Today was a rough day, there’s no other way to say it. It started out with all the usual morning motions of shower, clothes, makeup, carpool, medicine, water, breakfast, tea, journaling my sleep, medicine, goals for the day, work, more water, more work, more pills. Everything was fine in my world; I was worn out, didn’t have much energy, but felt comfortable, stable, quietly hopeful.
And then the tail spin came. I was sitting at my desk in the walk-in clinic, when I was visited by a familiar sprite who causes my head to feel blurry, my eyes to stare at black, and my mouth to stop functioning. I messaged my clinical counterpart in walk-in and close friend that I was blacking out. She raced up to see what was happening and when I couldn’t speak clearly, she ran to call the provider we work for to come check on me. The nurse practitioner, along with two other female providers, sprinted through the clinic to reach me.
They laid me on the floor, monitored my blood pressure and pulse, and waited it out with me as the spots kept control of my vision, the fuzziness prevented me from speaking, and a couple tears rolled down to the carpet beneath me. The women surrounding me were one of my best friends and the greatest nurse I know, the nurse practitioner I work for, with whom I grow closer with by the day and adore to no end, the other nurse practitioner in the walk-in clinic (who is amazing as well), and a physician assistant who has become a friend, and is also the daughter of the couple in whose guest house Nick and I will be staying in Texas during my surgeries.
Once I was able to get to an exam table and take a few drinks of water, we talked through all my prescriptions, medical situations, upcoming appointments, and my surgeries. They gave me their worried love, wiped lipstick from my cheeks (that crap will get in weird places when you randomly faint and have to be lowered to the floor), and stood by me with the quiet strength that always emanates from them. They helped me talk through solutions and prescribed me to eat a sandwich and a cookie 😀 I was told to eat a cookie today, y’all!
As lighthearted as I just sounded, the event left me shaky throughout the rest of the day, and set my emotions spinning. Earlier that day, I felt in control, I knew the plan ahead for my health, I didn’t expect anything like that to happen to me today. But it did; I had no foresight to predict it, no power to stop it, no ability to withdraw from its grasp once it had begun. I was its prey, and there was no changing the course. It’s a hard reality for someone who works so hard to manage, take captive the symptoms that like to taunt me in order to maintain the feeling I associate with being “me”.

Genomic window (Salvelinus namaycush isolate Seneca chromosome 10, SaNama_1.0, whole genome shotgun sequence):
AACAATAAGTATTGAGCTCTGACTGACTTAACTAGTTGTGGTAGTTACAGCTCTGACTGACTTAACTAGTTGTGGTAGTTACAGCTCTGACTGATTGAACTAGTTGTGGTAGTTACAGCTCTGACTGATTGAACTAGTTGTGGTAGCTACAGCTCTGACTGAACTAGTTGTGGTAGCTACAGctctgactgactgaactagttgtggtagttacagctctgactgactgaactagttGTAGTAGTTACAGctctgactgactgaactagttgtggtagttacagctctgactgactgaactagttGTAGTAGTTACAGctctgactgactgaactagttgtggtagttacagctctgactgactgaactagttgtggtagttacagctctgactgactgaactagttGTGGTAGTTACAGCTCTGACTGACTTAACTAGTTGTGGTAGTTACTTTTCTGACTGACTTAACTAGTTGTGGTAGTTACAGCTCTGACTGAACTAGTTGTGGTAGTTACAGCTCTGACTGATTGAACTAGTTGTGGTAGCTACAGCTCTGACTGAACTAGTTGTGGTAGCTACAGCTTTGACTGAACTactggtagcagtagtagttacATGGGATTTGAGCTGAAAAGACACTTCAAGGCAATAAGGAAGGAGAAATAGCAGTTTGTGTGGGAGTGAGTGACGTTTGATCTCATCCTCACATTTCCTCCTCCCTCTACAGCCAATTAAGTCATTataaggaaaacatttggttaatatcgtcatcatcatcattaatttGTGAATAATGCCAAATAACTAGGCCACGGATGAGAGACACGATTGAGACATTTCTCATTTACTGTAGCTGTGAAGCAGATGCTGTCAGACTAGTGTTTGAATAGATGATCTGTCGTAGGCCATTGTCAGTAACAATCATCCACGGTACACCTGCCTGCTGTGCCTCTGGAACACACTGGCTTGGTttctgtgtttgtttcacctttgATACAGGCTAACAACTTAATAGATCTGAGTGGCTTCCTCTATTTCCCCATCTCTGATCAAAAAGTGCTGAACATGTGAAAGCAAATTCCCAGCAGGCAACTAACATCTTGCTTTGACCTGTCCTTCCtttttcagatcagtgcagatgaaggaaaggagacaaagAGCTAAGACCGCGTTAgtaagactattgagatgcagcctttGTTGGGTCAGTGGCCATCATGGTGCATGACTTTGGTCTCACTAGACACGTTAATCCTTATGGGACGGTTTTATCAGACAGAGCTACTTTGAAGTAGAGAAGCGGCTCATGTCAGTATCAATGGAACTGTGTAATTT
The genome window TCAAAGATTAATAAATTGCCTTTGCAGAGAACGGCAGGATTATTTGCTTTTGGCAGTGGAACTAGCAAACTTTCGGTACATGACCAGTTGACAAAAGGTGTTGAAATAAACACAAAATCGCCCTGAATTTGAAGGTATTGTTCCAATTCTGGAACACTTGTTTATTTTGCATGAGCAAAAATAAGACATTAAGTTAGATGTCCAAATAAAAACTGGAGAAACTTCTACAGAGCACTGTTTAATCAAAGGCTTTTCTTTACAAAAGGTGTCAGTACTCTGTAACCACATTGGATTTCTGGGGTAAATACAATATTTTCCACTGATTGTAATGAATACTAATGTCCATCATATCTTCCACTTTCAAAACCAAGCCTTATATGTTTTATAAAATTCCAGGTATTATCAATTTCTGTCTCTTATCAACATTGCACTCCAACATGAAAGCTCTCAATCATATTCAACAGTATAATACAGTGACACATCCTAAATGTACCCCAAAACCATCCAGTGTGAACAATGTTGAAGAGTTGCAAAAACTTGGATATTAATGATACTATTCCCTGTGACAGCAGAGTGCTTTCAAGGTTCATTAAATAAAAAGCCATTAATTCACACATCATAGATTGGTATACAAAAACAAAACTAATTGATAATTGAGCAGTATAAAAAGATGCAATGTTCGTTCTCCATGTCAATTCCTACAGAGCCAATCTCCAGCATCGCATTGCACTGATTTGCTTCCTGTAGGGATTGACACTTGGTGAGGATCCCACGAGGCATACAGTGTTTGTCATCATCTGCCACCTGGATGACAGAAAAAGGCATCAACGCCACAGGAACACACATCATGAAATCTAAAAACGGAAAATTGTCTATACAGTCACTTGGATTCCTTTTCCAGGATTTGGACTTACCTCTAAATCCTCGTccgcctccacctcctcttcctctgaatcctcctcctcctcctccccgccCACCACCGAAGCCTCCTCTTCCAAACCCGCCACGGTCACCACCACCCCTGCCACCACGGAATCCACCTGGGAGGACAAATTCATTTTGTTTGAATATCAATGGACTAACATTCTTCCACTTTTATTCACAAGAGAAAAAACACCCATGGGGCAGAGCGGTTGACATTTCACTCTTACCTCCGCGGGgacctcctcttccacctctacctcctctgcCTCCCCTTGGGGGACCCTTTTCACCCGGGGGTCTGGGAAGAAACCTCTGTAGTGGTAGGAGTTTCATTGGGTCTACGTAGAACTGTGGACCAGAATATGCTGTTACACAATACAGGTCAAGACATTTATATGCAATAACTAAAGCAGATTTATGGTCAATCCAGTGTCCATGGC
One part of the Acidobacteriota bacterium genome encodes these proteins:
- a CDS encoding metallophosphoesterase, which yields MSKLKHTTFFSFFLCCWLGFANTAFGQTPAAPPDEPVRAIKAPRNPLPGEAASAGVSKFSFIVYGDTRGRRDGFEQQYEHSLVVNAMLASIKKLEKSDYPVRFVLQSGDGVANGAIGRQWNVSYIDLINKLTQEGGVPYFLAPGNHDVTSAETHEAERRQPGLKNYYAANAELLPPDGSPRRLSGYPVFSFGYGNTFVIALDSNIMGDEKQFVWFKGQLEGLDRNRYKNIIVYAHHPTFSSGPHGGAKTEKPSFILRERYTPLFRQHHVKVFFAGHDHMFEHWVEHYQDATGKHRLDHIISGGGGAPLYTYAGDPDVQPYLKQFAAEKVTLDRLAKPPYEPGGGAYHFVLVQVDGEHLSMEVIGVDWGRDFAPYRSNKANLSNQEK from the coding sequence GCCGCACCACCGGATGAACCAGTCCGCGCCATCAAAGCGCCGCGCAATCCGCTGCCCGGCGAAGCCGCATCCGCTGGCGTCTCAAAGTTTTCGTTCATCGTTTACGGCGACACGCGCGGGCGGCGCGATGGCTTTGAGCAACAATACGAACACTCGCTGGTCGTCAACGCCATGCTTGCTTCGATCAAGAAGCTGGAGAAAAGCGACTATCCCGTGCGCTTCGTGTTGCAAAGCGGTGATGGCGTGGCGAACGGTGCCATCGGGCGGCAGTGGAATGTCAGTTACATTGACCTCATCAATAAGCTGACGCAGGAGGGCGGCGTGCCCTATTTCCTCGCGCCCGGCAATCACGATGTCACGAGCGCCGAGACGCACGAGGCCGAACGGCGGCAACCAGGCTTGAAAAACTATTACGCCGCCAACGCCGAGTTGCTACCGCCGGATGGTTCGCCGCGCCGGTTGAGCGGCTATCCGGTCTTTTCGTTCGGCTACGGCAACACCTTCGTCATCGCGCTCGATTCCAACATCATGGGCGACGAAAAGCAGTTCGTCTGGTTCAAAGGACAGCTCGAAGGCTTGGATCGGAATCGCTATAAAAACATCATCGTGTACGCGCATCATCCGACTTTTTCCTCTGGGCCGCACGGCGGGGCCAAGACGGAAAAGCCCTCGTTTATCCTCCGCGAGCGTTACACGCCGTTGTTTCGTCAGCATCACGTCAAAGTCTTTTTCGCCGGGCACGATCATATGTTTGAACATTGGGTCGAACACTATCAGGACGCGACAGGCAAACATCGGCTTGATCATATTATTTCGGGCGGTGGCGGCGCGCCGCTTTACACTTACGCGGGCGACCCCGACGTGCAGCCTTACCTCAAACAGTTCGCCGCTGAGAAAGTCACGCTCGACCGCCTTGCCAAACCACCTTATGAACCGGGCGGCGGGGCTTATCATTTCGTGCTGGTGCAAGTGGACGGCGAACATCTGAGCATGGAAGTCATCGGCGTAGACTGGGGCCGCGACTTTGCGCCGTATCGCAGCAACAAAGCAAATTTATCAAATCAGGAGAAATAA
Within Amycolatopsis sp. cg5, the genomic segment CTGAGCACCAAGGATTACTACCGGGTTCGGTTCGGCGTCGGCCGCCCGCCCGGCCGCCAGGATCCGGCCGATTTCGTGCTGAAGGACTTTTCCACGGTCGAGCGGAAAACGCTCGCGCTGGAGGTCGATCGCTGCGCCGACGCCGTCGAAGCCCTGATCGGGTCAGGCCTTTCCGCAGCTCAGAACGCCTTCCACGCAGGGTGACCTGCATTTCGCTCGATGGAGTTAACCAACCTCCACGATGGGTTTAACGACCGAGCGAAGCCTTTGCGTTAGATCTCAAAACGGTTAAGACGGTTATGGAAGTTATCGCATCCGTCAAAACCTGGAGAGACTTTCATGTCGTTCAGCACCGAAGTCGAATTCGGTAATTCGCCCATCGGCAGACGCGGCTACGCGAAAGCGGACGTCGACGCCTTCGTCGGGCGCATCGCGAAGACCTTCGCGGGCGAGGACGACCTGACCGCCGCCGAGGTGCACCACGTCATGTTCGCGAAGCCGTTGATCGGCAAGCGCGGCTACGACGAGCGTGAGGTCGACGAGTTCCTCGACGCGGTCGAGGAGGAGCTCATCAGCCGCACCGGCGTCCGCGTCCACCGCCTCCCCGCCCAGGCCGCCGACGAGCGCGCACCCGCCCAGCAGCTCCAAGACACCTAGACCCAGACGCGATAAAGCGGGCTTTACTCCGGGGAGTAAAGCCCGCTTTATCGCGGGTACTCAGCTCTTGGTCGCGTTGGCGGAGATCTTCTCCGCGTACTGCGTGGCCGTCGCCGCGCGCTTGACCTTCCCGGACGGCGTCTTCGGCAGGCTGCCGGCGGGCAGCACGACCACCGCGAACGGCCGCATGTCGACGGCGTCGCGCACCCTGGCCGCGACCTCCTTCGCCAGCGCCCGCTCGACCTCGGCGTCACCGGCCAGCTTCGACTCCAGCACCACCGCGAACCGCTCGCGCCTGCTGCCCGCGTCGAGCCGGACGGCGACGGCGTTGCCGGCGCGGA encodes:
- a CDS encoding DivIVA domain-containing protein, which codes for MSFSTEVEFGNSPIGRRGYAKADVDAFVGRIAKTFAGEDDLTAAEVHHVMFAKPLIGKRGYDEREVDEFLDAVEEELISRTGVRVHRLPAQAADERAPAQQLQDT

But as a daughter of Christ, I have experienced that there is one who is ALWAYS in control of what happens to me, and won’t ever let me go even in the midst of the worst chaos. And as the shock and fear wore off, the peace of Jesus and the strength of the women surrounding me propelled me forward, and held me together as I endured through the day. As the day continued and each patient came and went, I felt increasingly proud of the fact that I was still standing, still showing up to my life, still making a difference for each patient during their visit. In myself and in the women who surrounded me with such love and protection, I caught a glimpse of the Wonder Woman who, each day, is my own muse.
As I sit here in bed and mull over today, my first conclusion is that I am thankful for Jesus’ ever-near presence and comfort, and that He is the only one in control of my life and my health. The second is that I have never been more grateful and awestruck at the women that surround me every day at my job. I am inspired by them everyday, and I marvel at their presence in my life. They are strong, bold, smart, and loving, and they push me to be those things, too.